Financial services company Morgan Stanley recently compiled a creative analysis for BT about the potential impact of Canvas, which also includes BBC, ITV, Channel 4, Five and TalkTalk among its members.
The report gave a largely positive outlook for the project, which is currently at final approval stage with the BBC Trust, but warned that more work must be done to lock down the common technical standards.
Morgan Stanley noted that the Trust will reach a final decision on the BBC's Canvas involvement at the end of March. If it gives the full green light, then the platform could enter launch phase by the end of the year or in early 2011.
However, Morgan Stanley noted that any launch date would be dependent on the completion of major technical work, such as locking down specifications with manufacturers and also creating a workable electronic programming guide.
The report described Canvas as "Freeview 2.0", as it will deliver an upgrade to digital terrestrial television by creating a new receiver and user interface capable of delivering video on-demand and internet-based services.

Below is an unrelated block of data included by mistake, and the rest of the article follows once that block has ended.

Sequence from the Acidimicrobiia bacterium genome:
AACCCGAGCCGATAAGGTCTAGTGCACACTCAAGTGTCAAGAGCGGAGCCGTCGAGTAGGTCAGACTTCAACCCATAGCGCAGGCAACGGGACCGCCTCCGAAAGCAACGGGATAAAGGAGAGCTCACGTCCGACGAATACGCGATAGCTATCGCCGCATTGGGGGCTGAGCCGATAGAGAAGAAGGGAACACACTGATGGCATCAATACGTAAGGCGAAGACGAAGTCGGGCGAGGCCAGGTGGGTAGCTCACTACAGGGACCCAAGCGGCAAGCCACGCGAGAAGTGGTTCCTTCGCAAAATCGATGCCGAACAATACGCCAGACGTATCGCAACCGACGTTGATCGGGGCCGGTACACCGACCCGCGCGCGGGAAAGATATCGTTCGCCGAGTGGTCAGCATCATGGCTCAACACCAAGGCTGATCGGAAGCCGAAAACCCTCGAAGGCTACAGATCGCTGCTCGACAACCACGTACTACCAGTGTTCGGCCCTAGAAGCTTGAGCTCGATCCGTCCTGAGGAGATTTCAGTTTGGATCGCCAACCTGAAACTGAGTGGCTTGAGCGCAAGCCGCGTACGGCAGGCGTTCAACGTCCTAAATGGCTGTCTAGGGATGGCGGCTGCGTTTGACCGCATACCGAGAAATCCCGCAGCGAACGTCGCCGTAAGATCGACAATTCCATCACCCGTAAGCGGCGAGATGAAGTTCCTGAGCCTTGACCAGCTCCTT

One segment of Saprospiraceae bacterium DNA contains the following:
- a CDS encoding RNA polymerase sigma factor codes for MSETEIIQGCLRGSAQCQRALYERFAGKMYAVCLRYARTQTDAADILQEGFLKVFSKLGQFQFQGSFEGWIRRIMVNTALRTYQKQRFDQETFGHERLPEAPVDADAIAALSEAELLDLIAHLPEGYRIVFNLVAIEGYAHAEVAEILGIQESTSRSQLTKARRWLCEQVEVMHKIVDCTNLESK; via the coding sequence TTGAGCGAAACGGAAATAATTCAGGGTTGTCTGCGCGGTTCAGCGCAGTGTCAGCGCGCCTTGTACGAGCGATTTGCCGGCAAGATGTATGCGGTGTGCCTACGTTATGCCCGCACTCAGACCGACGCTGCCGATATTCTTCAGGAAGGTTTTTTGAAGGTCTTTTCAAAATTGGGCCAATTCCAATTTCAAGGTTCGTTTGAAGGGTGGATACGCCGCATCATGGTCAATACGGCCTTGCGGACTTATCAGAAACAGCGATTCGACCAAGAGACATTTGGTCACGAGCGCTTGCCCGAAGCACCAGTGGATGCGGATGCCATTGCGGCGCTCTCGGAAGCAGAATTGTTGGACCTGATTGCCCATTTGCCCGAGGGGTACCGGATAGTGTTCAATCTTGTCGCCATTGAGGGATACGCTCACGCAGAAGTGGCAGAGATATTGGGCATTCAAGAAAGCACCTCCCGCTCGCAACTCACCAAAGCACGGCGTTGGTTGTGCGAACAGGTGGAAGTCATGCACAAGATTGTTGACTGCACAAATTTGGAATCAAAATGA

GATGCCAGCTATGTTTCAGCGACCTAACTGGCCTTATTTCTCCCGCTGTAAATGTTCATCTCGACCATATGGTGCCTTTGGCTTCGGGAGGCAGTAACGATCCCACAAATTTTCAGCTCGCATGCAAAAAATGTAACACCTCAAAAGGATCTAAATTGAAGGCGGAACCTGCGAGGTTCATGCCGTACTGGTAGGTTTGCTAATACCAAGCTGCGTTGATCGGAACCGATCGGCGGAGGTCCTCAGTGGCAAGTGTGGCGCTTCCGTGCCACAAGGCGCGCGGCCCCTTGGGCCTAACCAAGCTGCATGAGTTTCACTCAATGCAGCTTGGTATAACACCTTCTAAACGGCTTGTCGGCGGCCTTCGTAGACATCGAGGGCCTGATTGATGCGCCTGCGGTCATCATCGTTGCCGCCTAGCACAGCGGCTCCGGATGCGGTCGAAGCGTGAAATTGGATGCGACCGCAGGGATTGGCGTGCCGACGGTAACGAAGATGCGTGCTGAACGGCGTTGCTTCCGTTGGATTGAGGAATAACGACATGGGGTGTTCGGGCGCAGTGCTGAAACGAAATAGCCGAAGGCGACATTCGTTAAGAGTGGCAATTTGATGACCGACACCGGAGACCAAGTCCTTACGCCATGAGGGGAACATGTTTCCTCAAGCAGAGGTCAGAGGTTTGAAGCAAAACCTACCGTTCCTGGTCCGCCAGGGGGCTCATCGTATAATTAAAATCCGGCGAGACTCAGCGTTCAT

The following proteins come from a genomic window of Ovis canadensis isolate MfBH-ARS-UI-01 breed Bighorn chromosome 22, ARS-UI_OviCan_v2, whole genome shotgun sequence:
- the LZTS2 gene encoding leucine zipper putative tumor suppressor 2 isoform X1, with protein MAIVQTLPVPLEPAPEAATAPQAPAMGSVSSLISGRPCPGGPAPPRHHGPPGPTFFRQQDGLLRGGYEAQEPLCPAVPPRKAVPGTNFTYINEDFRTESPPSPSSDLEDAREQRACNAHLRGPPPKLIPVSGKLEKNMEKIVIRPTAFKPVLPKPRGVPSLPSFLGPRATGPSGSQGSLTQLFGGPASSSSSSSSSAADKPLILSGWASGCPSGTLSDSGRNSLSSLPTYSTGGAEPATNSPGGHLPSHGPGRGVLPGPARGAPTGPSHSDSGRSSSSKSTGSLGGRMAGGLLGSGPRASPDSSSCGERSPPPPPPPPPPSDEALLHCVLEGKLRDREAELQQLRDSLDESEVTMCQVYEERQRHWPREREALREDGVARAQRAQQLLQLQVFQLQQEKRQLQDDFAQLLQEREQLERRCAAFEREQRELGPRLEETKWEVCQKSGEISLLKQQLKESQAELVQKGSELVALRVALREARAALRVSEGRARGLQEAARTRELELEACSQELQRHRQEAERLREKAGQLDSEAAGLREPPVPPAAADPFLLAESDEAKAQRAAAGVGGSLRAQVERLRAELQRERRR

Such a platform would be "particularly attractive" to the around 6m homes that have broadband but do not currently pay to access content, the report noted.
Morgan Stanley expects that Canvas boxes will cost between £150 and £200, although there may be options for co-branding and promotional giveaways with key partners. Canvas is also just a working title as an overarching consumer brand has not yet been agreed.
The report predicts that an App Store-style resource could be introduced to Canvas in the future, along with the integration of social networks such as Twitter.
As Canvas will be an open platform, the report noted that content providers would no longer need to pay the current sum of around £10m for capacity on digital terrestrial television to reach their target audience.
Internet service providers would also benefit from the service due an increased consumer demand for fixed broadband packages, along with greater opportunities to sell more expensive tariffs for high definition streaming. Storing popular programmes on local Canvas drives would also ease the burden of heavy streaming traffic over broadband networks.
Considering outstanding issues facing the project, Morgan Stanley said: "Canvas looks pro-competitive (breaking down platform barriers for content owners), but some media companies could still try to challenge its creation.
"It looks unlikely that this could freeze launch however as content is not being aggregated and the BBC shareholding will be only 16.6%."
However, it also warned: "The DTG [Digital TV Group] needs to finalise its work with Canvas to create common standards for consumer devices."
Earlier in the month, the DTG expressed concern that Canvas is failing to properly engage with all industry stakeholders to create a truly open standard.